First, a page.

What Is the Car Accident Statute of Limitations in Florida?

Your right to file a Florida car accident lawsuit hinges on your compliance with the statute of limitations.

By , J.D.
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After any kind of car accident in Florida, the statute of limitations could come into play if there's an injury claim filed over the crash. So it's crucial to understand how the lawsuit filing deadlines set by these laws work, and what happens if you don't meet the deadline.

What Is a "Statute of Limitations"?

A "statute of limitations" is a state law that sets a limit on the amount of time you have to go to court and file a lawsuit. Each state has different deadlines—measured in years—that vary based on the kind of harm or loss that was suffered.

What Statute of Limitations Might Apply to a Florida Car Accident Case?

In Florida, the statute of limitations that applies to a vehicle accident case depends on whether the crash resulted in injury or in death.

If anyone was injured in a traffic accident—whether a driver, passenger, motorcyclist, bicyclist, electric scooter rider, or pedestrian—they must get their lawsuit filed within four years of the date of the crash, according to Florida Statutes section 95.11(3)(a). Most of these cases are based on the legal argument that the negligence of one or more drivers ended up causing the accident and the claimant's resulting injuries. Learn more about car accidents caused by negligence.

The same four-year filing deadline applies to any lawsuit you want to file over damage to (or total loss of) your vehicle as a result of the accident. (Learn more about vehicle damage claims after a car accident.)

But if someone died as a result of the accident and their family wants to bring a wrongful death case against the at-fault driver, that kind of lawsuit must be filed within two years, and the "clock" starts on the date of the person's death. That deadline is set by Florida Statutes section 95.11(4)(d).

What If I Try to File My Florida Car Accident Lawsuit After the Deadline Has Passed?

The court will almost certainly refuse to consider your case in this situation, unless a rare exception applies to effectively extend or pause the running of the statute of limitations "clock" in Florida. For example, a longer time limit might apply if:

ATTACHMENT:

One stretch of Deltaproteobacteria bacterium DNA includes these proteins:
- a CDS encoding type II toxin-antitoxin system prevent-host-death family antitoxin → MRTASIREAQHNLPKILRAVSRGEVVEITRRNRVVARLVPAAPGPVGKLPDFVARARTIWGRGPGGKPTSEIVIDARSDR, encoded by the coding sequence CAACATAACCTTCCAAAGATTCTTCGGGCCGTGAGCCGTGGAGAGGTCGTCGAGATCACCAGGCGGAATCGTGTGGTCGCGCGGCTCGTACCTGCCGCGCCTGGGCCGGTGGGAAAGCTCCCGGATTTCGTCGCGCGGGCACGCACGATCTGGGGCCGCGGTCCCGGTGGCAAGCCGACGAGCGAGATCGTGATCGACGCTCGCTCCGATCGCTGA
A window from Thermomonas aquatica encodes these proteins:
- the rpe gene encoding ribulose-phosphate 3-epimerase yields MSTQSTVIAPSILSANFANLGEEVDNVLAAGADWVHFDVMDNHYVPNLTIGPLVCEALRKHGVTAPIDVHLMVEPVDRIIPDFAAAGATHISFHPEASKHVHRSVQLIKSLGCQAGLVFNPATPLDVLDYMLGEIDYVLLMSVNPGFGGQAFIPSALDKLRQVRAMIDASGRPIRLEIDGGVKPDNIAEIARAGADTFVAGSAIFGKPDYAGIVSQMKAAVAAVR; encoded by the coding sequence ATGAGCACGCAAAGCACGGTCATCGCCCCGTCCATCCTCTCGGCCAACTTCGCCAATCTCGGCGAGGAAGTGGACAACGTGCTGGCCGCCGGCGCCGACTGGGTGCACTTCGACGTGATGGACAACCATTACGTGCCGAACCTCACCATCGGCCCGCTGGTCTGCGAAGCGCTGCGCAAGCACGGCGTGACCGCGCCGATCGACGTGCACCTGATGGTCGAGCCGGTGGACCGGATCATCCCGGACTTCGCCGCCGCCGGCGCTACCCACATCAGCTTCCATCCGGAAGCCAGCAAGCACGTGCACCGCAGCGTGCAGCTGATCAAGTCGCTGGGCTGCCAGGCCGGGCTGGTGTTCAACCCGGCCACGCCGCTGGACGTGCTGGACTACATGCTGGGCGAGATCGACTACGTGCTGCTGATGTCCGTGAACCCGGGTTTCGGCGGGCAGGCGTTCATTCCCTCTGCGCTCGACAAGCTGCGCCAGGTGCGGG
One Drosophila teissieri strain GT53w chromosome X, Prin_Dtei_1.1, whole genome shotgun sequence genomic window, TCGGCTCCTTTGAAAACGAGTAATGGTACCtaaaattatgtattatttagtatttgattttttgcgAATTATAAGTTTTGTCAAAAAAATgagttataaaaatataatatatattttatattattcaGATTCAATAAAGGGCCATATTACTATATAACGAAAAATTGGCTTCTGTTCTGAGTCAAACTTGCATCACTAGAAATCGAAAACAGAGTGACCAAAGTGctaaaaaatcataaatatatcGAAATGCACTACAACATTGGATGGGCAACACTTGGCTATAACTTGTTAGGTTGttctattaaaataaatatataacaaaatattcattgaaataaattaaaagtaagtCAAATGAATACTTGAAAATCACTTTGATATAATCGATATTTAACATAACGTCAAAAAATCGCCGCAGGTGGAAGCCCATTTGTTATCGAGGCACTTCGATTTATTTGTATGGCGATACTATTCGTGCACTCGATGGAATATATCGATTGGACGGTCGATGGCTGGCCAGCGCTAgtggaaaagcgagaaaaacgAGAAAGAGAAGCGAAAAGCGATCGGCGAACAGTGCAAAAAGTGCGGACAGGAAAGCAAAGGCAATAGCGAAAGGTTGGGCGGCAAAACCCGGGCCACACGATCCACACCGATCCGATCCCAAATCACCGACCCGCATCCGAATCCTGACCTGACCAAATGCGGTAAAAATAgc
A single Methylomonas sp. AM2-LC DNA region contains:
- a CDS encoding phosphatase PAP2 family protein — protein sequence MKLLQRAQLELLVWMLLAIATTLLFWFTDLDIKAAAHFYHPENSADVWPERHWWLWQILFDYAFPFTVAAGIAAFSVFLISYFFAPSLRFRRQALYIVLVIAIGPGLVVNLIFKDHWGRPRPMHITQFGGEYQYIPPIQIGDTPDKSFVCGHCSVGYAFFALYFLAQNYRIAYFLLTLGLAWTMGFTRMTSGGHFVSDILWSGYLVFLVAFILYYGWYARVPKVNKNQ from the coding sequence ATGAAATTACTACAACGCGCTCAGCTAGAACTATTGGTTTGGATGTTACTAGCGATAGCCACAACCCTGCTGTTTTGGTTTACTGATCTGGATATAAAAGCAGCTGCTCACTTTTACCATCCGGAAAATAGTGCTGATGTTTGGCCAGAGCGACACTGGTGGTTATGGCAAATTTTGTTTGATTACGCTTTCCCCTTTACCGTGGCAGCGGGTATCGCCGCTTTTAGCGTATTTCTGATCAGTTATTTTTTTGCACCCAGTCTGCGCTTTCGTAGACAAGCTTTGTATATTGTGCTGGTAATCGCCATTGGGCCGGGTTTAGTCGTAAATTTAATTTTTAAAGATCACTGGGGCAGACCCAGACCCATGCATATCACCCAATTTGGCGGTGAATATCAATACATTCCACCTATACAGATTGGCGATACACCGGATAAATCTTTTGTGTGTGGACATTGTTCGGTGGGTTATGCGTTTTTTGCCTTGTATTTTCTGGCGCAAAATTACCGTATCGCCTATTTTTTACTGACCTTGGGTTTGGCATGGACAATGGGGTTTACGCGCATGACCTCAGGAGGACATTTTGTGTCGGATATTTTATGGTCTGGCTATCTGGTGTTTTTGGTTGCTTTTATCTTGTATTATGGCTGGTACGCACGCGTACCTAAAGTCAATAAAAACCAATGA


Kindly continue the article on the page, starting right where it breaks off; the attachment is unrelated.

• you lacked the proper legal capacity to make decisions for a certain amount of time of the car accident, or
  • the person who caused your accident left the state of Florida or took steps to conceal themselves within the state at some point after the crash, and before the lawsuit could be filed.

It's important to to leave yourself plenty of time to file a car accident lawsuit, even if you're confident that your case will be resolved through the insurance claim process. At the very least, that strategy will give you more leverage during settlement talks. If the filing deadline is approaching, it may be time to contact an experienced Florida car accident attorney to talk about your options.

What If a Government Employee's Negligence Caused My Florida Car Accident?

If you were injured and/or had your vehicle damaged in an incident that was caused by the negligence of a government employee in Florida—for example, you were rear-ended by a city bus in Miami—you can't just file a lawsuit in court. Instead, you need to follow a special set of rules that act as something of a prerequisite to going to court. The process starts with a claim that lets the government know the details of what you're alleging. Learn more about making an injury claim against the government in Florida.

What's Next After a Florida Car Accident?

If you're looking for help beyond this article, it might make sense to discuss your situation (and your options) with an experienced legal professional. It's possible to handle a car accident claim on your own, if you're comfortable with the process and confident that you can fight it out for the best result. But there's usually no substitute for a lawyer's expertise, especially if your injuries are significant.

Learn more about how an attorney can help with your car accident claim. You can also get more details about Florida car accident laws that could affect your potential case.

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You should not send any sensitive or confidential information through this site. Any information sent through this site does not create an attorney-client relationship and may not be treated as privileged or confidential. The lawyer or law firm you are contacting is not required to, and may choose not to, accept you as a client. The Internet is not necessarily secure and emails sent through this site could be intercepted or read by third parties.

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